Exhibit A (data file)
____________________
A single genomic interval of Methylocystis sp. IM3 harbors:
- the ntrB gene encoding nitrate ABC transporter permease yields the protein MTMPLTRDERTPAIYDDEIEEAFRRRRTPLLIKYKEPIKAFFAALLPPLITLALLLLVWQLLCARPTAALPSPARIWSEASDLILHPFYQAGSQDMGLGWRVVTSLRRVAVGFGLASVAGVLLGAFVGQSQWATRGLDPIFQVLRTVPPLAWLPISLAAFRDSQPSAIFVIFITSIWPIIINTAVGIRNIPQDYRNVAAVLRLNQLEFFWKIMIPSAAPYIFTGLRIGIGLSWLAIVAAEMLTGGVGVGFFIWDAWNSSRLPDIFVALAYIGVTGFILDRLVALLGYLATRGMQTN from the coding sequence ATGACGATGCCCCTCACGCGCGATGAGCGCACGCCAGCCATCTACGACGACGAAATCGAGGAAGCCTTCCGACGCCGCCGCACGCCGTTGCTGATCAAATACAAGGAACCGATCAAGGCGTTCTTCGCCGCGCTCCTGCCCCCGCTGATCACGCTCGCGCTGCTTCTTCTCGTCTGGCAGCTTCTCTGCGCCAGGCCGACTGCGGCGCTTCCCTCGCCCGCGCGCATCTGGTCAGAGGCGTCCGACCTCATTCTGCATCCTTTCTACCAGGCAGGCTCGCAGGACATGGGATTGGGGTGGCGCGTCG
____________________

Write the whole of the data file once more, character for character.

A single genomic interval of Methylocystis sp. IM3 harbors:
- the ntrB gene encoding nitrate ABC transporter permease yields the protein MTMPLTRDERTPAIYDDEIEEAFRRRRTPLLIKYKEPIKAFFAALLPPLITLALLLLVWQLLCARPTAALPSPARIWSEASDLILHPFYQAGSQDMGLGWRVVTSLRRVAVGFGLASVAGVLLGAFVGQSQWATRGLDPIFQVLRTVPPLAWLPISLAAFRDSQPSAIFVIFITSIWPIIINTAVGIRNIPQDYRNVAAVLRLNQLEFFWKIMIPSAAPYIFTGLRIGIGLSWLAIVAAEMLTGGVGVGFFIWDAWNSSRLPDIFVALAYIGVTGFILDRLVALLGYLATRGMQTN from the coding sequence ATGACGATGCCCCTCACGCGCGATGAGCGCACGCCAGCCATCTACGACGACGAAATCGAGGAAGCCTTCCGACGCCGCCGCACGCCGTTGCTGATCAAATACAAGGAACCGATCAAGGCGTTCTTCGCCGCGCTCCTGCCCCCGCTGATCACGCTCGCGCTGCTTCTTCTCGTCTGGCAGCTTCTCTGCGCCAGGCCGACTGCGGCGCTTCCCTCGCCCGCGCGCATCTGGTCAGAGGCGTCCGACCTCATTCTGCATCCTTTCTACCAGGCAGGCTCGCAGGACATGGGATTGGGGTGGCGCGTCG